A meeting of civil society organizations, lawyers, media and academics, in Port Harcourt, Nigeria, to discuss the future of oil in the Niger Delta and its impact on climate change and sustainability, has issued a strong, militant statement to the federal government. The meeting was chaired by Nnimmo Bassey, the Director of Environmental Rights Action, who described the communiqué as
'117 organizations signing on to the most militant statement of its sort I've yet seen - formidable!'
The communiqué is scathing in its criticism of the present Government, which rather than address the issues raised has in fact exacerbated them in so many ways - culminating in the recent amnesty deal with militants. Rather than tackle the cause of the militancy and criminal activities, such as the huge environmental damage and lack of development, the Government simply made a financial deal with a group of militants in exchange for their silence. This money could have been put towards building health centres, schools and other infrastructure for the communities and begin to erode the reasons behind the militancy in the first place.
Never before have so many people and organizations come together as one to condemn the Nigerian Government's actions: from the continued deferral and failure to end gas flaring; failure to insist and regulate the oil industry according to international standards; contributing and being part of the land grab by oil companies and the promotion of agri-imperialism; fuelling the corruption in the region which has itself contributed to the violence, and its policy of militarization and abuse instead of development and support.
The Communiqué also criticized the proposed Petroleum Industry Bill [PIB]. In its effects on the people of the Niger Delta, the PIB is one of the most contentious and repressive pieces of legislation. In a recent interview, constitutional lawyer Prof. Itsewaju Sagay pointed out some of the flaws of the PIB .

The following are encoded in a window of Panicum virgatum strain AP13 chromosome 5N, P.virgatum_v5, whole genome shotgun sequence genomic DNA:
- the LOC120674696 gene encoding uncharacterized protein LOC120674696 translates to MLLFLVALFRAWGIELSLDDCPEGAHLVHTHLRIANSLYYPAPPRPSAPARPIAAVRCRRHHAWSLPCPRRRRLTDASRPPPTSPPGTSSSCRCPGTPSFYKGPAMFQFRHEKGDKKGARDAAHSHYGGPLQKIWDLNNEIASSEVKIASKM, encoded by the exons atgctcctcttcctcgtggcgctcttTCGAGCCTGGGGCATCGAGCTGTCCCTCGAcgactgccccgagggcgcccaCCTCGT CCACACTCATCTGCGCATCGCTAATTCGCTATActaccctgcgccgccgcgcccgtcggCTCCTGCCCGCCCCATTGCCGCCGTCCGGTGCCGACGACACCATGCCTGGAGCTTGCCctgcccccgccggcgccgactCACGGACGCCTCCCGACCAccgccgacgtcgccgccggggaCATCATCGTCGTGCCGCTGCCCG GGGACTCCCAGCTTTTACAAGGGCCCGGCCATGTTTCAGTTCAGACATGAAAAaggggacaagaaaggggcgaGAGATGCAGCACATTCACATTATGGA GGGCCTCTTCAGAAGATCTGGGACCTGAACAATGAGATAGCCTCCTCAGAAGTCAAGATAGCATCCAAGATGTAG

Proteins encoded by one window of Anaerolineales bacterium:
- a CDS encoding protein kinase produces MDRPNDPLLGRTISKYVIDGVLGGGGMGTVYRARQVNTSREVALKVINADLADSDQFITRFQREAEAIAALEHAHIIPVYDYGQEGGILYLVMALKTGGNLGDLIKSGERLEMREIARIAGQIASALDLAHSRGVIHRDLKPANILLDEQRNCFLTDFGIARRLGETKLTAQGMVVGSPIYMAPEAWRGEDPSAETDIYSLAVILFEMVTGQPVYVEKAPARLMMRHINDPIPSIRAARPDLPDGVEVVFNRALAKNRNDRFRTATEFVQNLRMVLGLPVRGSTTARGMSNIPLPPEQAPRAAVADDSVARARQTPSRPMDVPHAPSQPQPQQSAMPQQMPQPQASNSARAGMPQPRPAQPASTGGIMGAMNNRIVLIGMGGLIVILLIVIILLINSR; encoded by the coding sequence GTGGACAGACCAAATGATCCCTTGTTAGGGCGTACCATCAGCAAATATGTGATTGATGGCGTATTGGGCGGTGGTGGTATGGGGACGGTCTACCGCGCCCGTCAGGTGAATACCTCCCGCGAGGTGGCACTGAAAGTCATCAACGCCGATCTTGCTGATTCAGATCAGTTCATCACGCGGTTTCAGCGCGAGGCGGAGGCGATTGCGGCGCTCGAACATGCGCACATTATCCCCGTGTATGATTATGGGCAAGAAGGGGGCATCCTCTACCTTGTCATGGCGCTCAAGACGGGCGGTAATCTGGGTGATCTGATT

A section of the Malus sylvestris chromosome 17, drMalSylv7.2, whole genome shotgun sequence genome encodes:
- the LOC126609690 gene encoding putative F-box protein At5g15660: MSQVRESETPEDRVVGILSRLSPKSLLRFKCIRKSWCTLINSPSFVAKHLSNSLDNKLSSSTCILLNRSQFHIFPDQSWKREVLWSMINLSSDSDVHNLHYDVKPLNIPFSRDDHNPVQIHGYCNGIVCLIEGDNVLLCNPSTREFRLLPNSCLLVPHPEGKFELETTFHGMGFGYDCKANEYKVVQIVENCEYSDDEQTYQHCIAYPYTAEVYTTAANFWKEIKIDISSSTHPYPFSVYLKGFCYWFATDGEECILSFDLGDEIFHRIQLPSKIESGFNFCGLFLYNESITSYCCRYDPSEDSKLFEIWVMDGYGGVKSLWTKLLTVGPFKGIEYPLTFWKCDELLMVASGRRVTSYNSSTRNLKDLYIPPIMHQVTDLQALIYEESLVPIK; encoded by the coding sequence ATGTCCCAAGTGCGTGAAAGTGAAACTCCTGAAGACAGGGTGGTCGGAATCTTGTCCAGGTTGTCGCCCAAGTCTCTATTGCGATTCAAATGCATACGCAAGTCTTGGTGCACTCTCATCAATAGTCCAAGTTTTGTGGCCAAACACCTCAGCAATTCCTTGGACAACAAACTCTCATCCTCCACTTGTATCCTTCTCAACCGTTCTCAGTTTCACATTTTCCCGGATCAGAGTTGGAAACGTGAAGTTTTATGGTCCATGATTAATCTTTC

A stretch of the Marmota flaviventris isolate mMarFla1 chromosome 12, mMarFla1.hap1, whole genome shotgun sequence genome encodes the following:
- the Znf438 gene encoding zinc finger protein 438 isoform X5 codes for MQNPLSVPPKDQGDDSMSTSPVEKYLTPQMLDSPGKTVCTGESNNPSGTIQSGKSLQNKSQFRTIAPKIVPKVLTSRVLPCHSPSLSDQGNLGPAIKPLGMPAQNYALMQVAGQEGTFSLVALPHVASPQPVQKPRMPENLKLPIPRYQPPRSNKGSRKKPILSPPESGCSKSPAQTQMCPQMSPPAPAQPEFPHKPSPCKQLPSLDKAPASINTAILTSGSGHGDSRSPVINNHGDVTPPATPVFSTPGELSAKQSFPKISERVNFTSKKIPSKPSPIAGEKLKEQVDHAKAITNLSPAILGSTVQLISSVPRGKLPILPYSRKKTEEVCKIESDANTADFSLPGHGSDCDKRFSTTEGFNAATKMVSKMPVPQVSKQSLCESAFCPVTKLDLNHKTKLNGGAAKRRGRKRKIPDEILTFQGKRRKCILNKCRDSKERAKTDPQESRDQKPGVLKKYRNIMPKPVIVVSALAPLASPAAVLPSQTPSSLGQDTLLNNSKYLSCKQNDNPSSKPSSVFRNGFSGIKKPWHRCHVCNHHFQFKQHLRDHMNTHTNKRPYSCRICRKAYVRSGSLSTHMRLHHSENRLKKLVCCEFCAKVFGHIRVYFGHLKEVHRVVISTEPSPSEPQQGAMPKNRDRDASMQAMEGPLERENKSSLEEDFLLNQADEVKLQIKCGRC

'It's a document that is created with the intention of exploiting the oil and gas of the Niger Delta, whilst not recognizing the existence of the people of the Niger Delta. There is nothing about royalty for the host communities; there is nothing about increasing derivation from 25 to 50 per cent, which was what we negotiated before our independence, which you will find in the 1960 and 1963 Constitutions. There is nothing that recognizes the rights of the communities and states to be involved as stakeholders in the running of the Petroleum Industry, contrary to what is provided for in the Solid Minerals Act, which of course mainly applies to the North.’
Although the communiqué does refer to the impact of militarization and environmental damage on the lives of women, I feel the conference members missed an opportunity to spell out the specific abuses, particularly those committed by Nigerian security forces.
The strongest demands were around the immediate ending of gas flaring and the proposed exploitation of bitumen and the stopping of new oil blocs. The full communiqué can be read here.